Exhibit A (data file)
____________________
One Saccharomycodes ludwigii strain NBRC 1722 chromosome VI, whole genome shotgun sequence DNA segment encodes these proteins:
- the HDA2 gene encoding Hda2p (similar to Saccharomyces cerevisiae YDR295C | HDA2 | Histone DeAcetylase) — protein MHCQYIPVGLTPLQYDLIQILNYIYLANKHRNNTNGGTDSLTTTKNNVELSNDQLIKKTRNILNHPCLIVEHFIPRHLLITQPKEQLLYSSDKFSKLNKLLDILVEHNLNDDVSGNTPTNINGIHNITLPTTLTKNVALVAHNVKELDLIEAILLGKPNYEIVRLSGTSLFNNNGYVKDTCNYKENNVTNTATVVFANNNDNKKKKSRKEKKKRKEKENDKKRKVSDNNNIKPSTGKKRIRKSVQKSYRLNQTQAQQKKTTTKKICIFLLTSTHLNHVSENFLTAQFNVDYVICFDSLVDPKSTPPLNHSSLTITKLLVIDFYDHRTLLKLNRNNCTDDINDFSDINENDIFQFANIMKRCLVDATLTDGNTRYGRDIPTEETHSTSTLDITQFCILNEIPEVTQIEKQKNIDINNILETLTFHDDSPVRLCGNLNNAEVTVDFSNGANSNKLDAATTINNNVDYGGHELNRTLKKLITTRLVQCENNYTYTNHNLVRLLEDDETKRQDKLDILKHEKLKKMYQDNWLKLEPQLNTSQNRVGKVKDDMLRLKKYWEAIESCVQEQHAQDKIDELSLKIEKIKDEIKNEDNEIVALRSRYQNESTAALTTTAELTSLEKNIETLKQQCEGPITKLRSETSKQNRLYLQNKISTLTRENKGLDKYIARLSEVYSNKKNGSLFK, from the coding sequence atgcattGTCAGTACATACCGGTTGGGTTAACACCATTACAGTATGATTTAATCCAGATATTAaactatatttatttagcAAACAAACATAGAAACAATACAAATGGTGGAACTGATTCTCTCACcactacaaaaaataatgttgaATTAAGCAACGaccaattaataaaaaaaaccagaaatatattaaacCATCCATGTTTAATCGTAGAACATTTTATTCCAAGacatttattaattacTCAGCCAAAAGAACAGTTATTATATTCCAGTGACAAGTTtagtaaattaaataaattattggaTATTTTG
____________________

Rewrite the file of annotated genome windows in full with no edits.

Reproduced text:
One Saccharomycodes ludwigii strain NBRC 1722 chromosome VI, whole genome shotgun sequence DNA segment encodes these proteins:
- the HDA2 gene encoding Hda2p (similar to Saccharomyces cerevisiae YDR295C | HDA2 | Histone DeAcetylase) — protein MHCQYIPVGLTPLQYDLIQILNYIYLANKHRNNTNGGTDSLTTTKNNVELSNDQLIKKTRNILNHPCLIVEHFIPRHLLITQPKEQLLYSSDKFSKLNKLLDILVEHNLNDDVSGNTPTNINGIHNITLPTTLTKNVALVAHNVKELDLIEAILLGKPNYEIVRLSGTSLFNNNGYVKDTCNYKENNVTNTATVVFANNNDNKKKKSRKEKKKRKEKENDKKRKVSDNNNIKPSTGKKRIRKSVQKSYRLNQTQAQQKKTTTKKICIFLLTSTHLNHVSENFLTAQFNVDYVICFDSLVDPKSTPPLNHSSLTITKLLVIDFYDHRTLLKLNRNNCTDDINDFSDINENDIFQFANIMKRCLVDATLTDGNTRYGRDIPTEETHSTSTLDITQFCILNEIPEVTQIEKQKNIDINNILETLTFHDDSPVRLCGNLNNAEVTVDFSNGANSNKLDAATTINNNVDYGGHELNRTLKKLITTRLVQCENNYTYTNHNLVRLLEDDETKRQDKLDILKHEKLKKMYQDNWLKLEPQLNTSQNRVGKVKDDMLRLKKYWEAIESCVQEQHAQDKIDELSLKIEKIKDEIKNEDNEIVALRSRYQNESTAALTTTAELTSLEKNIETLKQQCEGPITKLRSETSKQNRLYLQNKISTLTRENKGLDKYIARLSEVYSNKKNGSLFK, from the coding sequence atgcattGTCAGTACATACCGGTTGGGTTAACACCATTACAGTATGATTTAATCCAGATATTAaactatatttatttagcAAACAAACATAGAAACAATACAAATGGTGGAACTGATTCTCTCACcactacaaaaaataatgttgaATTAAGCAACGaccaattaataaaaaaaaccagaaatatattaaacCATCCATGTTTAATCGTAGAACATTTTATTCCAAGacatttattaattacTCAGCCAAAAGAACAGTTATTATATTCCAGTGACAAGTTtagtaaattaaataaattattggaTATTTTG